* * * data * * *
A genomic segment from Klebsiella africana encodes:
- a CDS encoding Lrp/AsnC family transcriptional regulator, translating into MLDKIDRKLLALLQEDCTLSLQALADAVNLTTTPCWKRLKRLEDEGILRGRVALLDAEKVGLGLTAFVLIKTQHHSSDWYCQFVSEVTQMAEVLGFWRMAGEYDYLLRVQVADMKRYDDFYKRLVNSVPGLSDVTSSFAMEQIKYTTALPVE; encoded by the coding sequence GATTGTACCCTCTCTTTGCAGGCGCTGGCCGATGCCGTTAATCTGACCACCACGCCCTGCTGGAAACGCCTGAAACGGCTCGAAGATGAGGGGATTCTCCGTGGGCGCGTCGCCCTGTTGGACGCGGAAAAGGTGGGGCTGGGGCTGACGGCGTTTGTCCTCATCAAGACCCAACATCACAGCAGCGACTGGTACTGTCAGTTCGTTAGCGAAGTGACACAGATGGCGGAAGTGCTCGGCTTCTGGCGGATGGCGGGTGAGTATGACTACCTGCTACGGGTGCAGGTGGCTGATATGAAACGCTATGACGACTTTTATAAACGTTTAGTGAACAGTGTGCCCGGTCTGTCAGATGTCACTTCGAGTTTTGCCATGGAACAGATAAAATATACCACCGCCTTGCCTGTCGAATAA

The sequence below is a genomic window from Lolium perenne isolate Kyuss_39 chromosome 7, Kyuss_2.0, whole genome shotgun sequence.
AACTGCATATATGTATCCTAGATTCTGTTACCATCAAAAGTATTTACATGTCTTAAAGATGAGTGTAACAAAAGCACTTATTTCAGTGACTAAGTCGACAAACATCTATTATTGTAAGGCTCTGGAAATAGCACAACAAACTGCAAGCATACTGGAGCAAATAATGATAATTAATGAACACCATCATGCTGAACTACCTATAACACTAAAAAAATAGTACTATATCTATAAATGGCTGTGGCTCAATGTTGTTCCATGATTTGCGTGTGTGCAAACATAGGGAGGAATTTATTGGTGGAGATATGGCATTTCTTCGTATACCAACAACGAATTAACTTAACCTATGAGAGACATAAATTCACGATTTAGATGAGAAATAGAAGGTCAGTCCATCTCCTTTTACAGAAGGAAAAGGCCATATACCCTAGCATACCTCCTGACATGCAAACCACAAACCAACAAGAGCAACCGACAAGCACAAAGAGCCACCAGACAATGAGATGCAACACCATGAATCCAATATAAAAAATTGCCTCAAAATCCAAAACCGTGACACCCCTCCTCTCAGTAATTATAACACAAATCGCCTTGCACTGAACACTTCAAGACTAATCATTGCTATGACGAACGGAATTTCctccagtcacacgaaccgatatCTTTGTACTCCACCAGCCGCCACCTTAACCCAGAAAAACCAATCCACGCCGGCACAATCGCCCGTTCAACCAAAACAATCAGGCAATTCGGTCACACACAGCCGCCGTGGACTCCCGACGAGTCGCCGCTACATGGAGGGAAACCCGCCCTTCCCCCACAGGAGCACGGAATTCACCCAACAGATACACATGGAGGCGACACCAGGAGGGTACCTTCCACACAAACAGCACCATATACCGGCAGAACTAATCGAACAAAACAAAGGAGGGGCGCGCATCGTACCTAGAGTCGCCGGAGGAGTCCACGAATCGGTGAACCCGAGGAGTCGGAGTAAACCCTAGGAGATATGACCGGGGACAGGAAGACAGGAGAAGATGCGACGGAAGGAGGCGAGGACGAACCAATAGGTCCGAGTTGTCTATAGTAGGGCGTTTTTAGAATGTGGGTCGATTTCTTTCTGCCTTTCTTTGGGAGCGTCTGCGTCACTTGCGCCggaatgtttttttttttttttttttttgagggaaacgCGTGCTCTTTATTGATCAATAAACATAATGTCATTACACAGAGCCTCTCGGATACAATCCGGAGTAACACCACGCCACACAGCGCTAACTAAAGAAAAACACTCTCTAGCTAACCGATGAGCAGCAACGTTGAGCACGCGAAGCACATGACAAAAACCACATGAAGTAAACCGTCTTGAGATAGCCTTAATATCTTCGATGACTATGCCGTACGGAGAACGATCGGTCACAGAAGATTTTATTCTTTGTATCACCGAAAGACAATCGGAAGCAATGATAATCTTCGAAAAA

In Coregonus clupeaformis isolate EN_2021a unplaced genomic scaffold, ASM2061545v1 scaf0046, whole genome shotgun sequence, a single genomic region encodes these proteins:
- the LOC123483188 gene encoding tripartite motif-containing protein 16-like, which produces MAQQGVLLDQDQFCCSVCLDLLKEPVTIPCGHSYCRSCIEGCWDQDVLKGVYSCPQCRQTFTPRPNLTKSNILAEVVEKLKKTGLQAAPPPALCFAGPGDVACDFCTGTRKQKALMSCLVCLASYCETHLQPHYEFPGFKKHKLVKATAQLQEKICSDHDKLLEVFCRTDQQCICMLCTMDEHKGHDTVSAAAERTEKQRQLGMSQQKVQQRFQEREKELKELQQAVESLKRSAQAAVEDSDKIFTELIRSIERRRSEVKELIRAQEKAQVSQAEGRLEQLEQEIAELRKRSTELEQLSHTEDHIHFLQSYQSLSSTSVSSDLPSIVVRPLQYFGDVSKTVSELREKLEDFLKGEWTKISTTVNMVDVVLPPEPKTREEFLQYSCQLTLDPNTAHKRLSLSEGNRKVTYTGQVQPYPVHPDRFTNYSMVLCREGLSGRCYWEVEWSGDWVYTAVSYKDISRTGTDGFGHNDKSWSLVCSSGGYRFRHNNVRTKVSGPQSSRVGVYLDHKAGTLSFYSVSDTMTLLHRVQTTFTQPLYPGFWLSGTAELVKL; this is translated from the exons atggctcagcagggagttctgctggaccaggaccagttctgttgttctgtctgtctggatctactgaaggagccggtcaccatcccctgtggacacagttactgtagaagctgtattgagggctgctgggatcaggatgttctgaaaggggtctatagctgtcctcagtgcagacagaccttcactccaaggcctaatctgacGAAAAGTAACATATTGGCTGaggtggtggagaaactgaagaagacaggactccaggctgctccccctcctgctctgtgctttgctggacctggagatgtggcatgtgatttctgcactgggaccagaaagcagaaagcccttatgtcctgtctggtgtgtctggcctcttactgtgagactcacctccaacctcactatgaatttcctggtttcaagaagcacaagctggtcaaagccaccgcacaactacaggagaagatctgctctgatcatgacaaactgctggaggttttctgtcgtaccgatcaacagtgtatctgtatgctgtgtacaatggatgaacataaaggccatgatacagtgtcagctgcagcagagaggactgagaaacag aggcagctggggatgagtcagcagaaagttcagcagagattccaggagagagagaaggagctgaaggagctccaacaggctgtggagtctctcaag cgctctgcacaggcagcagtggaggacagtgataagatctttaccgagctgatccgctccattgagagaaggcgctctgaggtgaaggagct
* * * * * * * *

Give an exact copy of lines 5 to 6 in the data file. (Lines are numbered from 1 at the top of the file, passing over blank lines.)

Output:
In Coregonus clupeaformis isolate EN_2021a unplaced genomic scaffold, ASM2061545v1 scaf0046, whole genome shotgun sequence, a single genomic region encodes these proteins:
- the LOC123483188 gene encoding tripartite motif-containing protein 16-like, which produces MAQQGVLLDQDQFCCSVCLDLLKEPVTIPCGHSYCRSCIEGCWDQDVLKGVYSCPQCRQTFTPRPNLTKSNILAEVVEKLKKTGLQAAPPPALCFAGPGDVACDFCTGTRKQKALMSCLVCLASYCETHLQPHYEFPGFKKHKLVKATAQLQEKICSDHDKLLEVFCRTDQQCICMLCTMDEHKGHDTVSAAAERTEKQRQLGMSQQKVQQRFQEREKELKELQQAVESLKRSAQAAVEDSDKIFTELIRSIERRRSEVKELIRAQEKAQVSQAEGRLEQLEQEIAELRKRSTELEQLSHTEDHIHFLQSYQSLSSTSVSSDLPSIVVRPLQYFGDVSKTVSELREKLEDFLKGEWTKISTTVNMVDVVLPPEPKTREEFLQYSCQLTLDPNTAHKRLSLSEGNRKVTYTGQVQPYPVHPDRFTNYSMVLCREGLSGRCYWEVEWSGDWVYTAVSYKDISRTGTDGFGHNDKSWSLVCSSGGYRFRHNNVRTKVSGPQSSRVGVYLDHKAGTLSFYSVSDTMTLLHRVQTTFTQPLYPGFWLSGTAELVKL; this is translated from the exons atggctcagcagggagttctgctggaccaggaccagttctgttgttctgtctgtctggatctactgaaggagccggtcaccatcccctgtggacacagttactgtagaagctgtattgagggctgctgggatcaggatgttctgaaaggggtctatagctgtcctcagtgcagacagaccttcactccaaggcctaatctgacGAAAAGTAACATATTGGCTGaggtggtggagaaactgaagaagacaggactccaggctgctccccctcctgctctgtgctttgctggacctggagatgtggcatgtgatttctgcactgggaccagaaagcagaaagcccttatgtcctgtctggtgtgtctggcctcttactgtgagactcacctccaacctcactatgaatttcctggtttcaagaagcacaagctggtcaaagccaccgcacaactacaggagaagatctgctctgatcatgacaaactgctggaggttttctgtcgtaccgatcaacagtgtatctgtatgctgtgtacaatggatgaacataaaggccatgatacagtgtcagctgcagcagagaggactgagaaacag aggcagctggggatgagtcagcagaaagttcagcagagattccaggagagagagaaggagctgaaggagctccaacaggctgtggagtctctcaag cgctctgcacaggcagcagtggaggacagtgataagatctttaccgagctgatccgctccattgagagaaggcgctctgaggtgaaggagct